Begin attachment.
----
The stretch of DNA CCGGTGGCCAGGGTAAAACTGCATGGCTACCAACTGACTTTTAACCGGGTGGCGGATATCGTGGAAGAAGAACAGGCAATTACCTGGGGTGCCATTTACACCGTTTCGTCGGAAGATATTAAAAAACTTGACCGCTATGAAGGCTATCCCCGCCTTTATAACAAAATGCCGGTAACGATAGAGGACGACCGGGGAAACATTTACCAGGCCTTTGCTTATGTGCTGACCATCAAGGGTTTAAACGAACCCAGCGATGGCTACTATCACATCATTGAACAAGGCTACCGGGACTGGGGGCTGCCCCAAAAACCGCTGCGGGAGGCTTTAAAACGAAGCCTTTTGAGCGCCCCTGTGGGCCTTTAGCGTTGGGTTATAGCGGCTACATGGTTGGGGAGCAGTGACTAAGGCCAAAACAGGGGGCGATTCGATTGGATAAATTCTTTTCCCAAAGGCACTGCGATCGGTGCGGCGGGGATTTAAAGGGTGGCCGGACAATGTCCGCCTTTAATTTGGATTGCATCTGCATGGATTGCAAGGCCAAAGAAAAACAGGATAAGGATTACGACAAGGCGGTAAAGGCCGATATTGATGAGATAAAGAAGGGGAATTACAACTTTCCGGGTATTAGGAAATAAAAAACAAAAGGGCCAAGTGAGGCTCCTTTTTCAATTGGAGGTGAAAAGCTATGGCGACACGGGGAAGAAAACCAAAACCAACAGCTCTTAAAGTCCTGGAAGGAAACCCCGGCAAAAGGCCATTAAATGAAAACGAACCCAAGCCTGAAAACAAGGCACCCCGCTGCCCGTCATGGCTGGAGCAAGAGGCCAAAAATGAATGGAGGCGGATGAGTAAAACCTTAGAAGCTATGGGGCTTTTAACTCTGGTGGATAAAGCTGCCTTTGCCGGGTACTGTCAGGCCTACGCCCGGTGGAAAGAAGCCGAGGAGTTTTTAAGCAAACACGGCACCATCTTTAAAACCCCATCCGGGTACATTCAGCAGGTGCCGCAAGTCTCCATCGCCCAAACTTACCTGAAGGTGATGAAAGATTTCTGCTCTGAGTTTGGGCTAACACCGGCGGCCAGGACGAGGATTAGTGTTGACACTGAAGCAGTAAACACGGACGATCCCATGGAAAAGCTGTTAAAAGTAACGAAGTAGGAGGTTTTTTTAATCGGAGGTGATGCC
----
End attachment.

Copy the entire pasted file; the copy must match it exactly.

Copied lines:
The stretch of DNA CCGGTGGCCAGGGTAAAACTGCATGGCTACCAACTGACTTTTAACCGGGTGGCGGATATCGTGGAAGAAGAACAGGCAATTACCTGGGGTGCCATTTACACCGTTTCGTCGGAAGATATTAAAAAACTTGACCGCTATGAAGGCTATCCCCGCCTTTATAACAAAATGCCGGTAACGATAGAGGACGACCGGGGAAACATTTACCAGGCCTTTGCTTATGTGCTGACCATCAAGGGTTTAAACGAACCCAGCGATGGCTACTATCACATCATTGAACAAGGCTACCGGGACTGGGGGCTGCCCCAAAAACCGCTGCGGGAGGCTTTAAAACGAAGCCTTTTGAGCGCCCCTGTGGGCCTTTAGCGTTGGGTTATAGCGGCTACATGGTTGGGGAGCAGTGACTAAGGCCAAAACAGGGGGCGATTCGATTGGATAAATTCTTTTCCCAAAGGCACTGCGATCGGTGCGGCGGGGATTTAAAGGGTGGCCGGACAATGTCCGCCTTTAATTTGGATTGCATCTGCATGGATTGCAAGGCCAAAGAAAAACAGGATAAGGATTACGACAAGGCGGTAAAGGCCGATATTGATGAGATAAAGAAGGGGAATTACAACTTTCCGGGTATTAGGAAATAAAAAACAAAAGGGCCAAGTGAGGCTCCTTTTTCAATTGGAGGTGAAAAGCTATGGCGACACGGGGAAGAAAACCAAAACCAACAGCTCTTAAAGTCCTGGAAGGAAACCCCGGCAAAAGGCCATTAAATGAAAACGAACCCAAGCCTGAAAACAAGGCACCCCGCTGCCCGTCATGGCTGGAGCAAGAGGCCAAAAATGAATGGAGGCGGATGAGTAAAACCTTAGAAGCTATGGGGCTTTTAACTCTGGTGGATAAAGCTGCCTTTGCCGGGTACTGTCAGGCCTACGCCCGGTGGAAAGAAGCCGAGGAGTTTTTAAGCAAACACGGCACCATCTTTAAAACCCCATCCGGGTACATTCAGCAGGTGCCGCAAGTCTCCATCGCCCAAACTTACCTGAAGGTGATGAAAGATTTCTGCTCTGAGTTTGGGCTAACACCGGCGGCCAGGACGAGGATTAGTGTTGACACTGAAGCAGTAAACACGGACGATCCCATGGAAAAGCTGTTAAAAGTAACGAAGTAGGAGGTTTTTTTAATCGGAGGTGATGCC